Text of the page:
15 Identical twins have identical genes. So any biological differences between twins must be the result of environmental factors, such as their diet. Twins therefore provide a powerful tool to study the impact of nature versus nurture for many conditions.
Guidelines for health professionals about DNA / Biobanking in Europe BIOBANKING SUMMARY A "biobank" is a: "service unit, non-profit organization for the collection and preservation of biological material
Consultation Response Medical profiling and online medicine: the ethics of 'personalised' healthcare in a consumer age Nuffield Council on Bioethics Response by the Genetic Interest Group Question 1: Health
University Hospitals Birmingham NHS Foundation Trust The Trust provides free monthly health talks on a variety of medical conditions and treatments. For more information visit www.uhb.nhs.uk or call 0121
National Cancer Institute U.S. DEPARTMENT OF HEALTH AND HUMAN SERVICES National Institutes of Health How You Can Help Medical Research Donating Your Blood, Tissue, and Other Samples You have the choice
Cord blood for the treatment of acute lymphoblastic leukemia in young children By Caitlin McGreevy Kiara Paramjothy Pass with Merit RESEARCH PAPER BASED ON PATHOLOGY LECTURES AT MEDLINK 2011 1 Abstract:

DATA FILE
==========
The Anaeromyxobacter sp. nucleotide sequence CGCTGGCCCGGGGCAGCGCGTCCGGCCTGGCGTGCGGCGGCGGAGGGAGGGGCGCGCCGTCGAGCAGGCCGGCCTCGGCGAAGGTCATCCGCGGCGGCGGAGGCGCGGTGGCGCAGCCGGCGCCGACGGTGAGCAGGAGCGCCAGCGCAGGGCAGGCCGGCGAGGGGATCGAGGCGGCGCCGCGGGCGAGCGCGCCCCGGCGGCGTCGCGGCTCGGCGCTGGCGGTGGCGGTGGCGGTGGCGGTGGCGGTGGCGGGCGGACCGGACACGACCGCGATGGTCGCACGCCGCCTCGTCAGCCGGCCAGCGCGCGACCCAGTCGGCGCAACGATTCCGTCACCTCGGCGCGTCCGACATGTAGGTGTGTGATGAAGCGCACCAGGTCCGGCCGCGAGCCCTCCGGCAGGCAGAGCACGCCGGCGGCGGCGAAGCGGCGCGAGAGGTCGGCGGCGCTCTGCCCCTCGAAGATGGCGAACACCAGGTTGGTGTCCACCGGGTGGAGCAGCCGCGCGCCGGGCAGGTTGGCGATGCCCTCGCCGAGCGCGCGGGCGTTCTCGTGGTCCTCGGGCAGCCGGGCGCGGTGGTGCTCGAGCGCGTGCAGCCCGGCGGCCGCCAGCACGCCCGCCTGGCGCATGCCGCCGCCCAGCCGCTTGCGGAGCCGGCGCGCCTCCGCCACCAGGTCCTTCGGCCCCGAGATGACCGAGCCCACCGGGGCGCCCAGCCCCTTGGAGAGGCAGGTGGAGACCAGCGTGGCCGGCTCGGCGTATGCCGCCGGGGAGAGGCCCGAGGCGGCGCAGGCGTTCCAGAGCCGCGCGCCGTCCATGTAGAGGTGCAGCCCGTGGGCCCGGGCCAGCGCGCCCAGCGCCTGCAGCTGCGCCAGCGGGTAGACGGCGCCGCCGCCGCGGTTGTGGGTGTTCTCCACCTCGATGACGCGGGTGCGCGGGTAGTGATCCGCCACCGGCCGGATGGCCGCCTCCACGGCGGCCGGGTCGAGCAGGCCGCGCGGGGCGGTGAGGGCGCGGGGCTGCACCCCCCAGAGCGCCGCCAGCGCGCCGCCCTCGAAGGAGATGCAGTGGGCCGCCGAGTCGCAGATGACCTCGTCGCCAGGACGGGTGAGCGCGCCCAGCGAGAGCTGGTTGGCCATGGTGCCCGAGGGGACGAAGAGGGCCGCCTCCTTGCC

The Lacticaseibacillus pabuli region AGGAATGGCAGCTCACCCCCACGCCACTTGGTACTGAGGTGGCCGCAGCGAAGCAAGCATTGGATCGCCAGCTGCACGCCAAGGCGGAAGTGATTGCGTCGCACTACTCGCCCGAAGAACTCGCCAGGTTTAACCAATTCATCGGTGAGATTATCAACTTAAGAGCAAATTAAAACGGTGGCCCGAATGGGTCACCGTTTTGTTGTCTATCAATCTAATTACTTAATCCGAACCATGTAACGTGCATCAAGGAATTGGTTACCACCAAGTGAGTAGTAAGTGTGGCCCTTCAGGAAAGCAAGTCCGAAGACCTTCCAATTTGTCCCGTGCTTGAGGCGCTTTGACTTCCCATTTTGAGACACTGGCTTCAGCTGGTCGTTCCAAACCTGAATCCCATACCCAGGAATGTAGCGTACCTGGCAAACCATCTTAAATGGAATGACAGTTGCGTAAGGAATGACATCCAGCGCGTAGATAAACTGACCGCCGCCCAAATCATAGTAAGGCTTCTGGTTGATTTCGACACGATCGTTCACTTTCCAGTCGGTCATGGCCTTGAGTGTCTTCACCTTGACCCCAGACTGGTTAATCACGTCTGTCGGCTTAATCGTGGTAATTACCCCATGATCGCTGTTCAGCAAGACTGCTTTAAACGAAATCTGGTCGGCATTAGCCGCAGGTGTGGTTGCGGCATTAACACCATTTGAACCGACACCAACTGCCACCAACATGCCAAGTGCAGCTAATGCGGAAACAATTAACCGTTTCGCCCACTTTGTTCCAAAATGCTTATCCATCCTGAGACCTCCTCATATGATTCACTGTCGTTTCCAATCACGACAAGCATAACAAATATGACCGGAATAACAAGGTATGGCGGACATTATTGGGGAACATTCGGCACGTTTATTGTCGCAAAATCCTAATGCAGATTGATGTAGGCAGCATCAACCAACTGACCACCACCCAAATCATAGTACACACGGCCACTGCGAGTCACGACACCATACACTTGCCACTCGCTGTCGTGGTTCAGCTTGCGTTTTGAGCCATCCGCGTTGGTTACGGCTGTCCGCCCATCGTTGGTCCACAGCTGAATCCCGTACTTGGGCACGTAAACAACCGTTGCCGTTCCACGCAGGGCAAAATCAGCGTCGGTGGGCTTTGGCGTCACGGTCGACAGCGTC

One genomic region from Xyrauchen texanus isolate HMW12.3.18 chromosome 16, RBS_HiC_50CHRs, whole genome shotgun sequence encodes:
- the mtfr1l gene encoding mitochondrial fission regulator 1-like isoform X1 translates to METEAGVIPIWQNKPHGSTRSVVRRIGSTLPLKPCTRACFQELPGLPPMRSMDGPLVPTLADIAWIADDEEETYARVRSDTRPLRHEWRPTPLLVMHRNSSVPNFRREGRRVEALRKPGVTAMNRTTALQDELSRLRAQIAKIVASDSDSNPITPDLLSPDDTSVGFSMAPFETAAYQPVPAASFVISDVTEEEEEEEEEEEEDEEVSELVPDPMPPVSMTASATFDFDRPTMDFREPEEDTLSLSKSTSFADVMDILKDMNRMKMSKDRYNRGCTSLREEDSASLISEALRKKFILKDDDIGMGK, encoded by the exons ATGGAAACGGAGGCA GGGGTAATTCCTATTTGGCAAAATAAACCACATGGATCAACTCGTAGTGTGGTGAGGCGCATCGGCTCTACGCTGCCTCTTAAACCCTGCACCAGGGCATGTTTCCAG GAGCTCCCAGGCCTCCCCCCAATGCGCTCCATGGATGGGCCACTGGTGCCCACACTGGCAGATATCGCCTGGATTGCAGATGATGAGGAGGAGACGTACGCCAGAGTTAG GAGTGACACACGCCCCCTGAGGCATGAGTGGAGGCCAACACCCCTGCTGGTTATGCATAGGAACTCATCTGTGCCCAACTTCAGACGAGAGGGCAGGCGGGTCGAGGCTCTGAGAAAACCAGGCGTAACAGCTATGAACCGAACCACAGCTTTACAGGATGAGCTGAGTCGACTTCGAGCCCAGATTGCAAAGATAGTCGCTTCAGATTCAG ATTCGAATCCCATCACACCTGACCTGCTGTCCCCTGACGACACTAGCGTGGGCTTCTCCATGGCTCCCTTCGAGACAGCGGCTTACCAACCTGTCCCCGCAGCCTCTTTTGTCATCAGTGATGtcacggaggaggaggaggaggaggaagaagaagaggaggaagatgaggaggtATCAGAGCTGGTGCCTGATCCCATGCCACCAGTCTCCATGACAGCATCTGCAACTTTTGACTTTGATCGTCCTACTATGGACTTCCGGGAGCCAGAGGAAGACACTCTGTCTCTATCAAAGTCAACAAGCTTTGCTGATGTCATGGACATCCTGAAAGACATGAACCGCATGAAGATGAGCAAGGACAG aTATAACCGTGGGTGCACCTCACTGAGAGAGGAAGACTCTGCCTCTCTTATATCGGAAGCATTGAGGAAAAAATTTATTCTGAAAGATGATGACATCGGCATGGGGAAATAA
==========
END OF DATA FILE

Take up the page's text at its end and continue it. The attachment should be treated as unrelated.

Consent Form: Example 2 (DNA Sequencing) Important note: This model language was developed for the NHGRI Medical Sequencing Project (MSP). It is included here only as an example of how to describe a sequencing
Cord blood banking: information for parents Published August 2006 by the RCOG Contents Page number Key points 1 About this information 2 What is cord blood? 2 Why is cord blood useful? 3 How is cord blood
SAVE A LIFE... BY GIVING LIFE! FOLLOW US ON: HÉMA-QUÉBEC PUBLIC CORD BLOOD BANK www.hema-quebec.qc.ca Scan this code with your smart phone to access the page Register to the Public Cord Blood Bank on the
Clinical Trials: Questions and Answers Key Points Clinical trials are research studies that test how well new medical approaches work in people (see Question 1). Every clinical trial has a protocol, which
What are Stem Cells? How can they be used in medicine? What is a stem cell????... What is a stem cell????......a cell with the ability to differentiate into specialized cells and renew to become more stem
A Gift for life HTA Licence No. 22653 2 3 the best possible gift for your new born child. 4 6 8 9 10 12 14 16 19 what is cord blood current treatments services contents properties for treatment process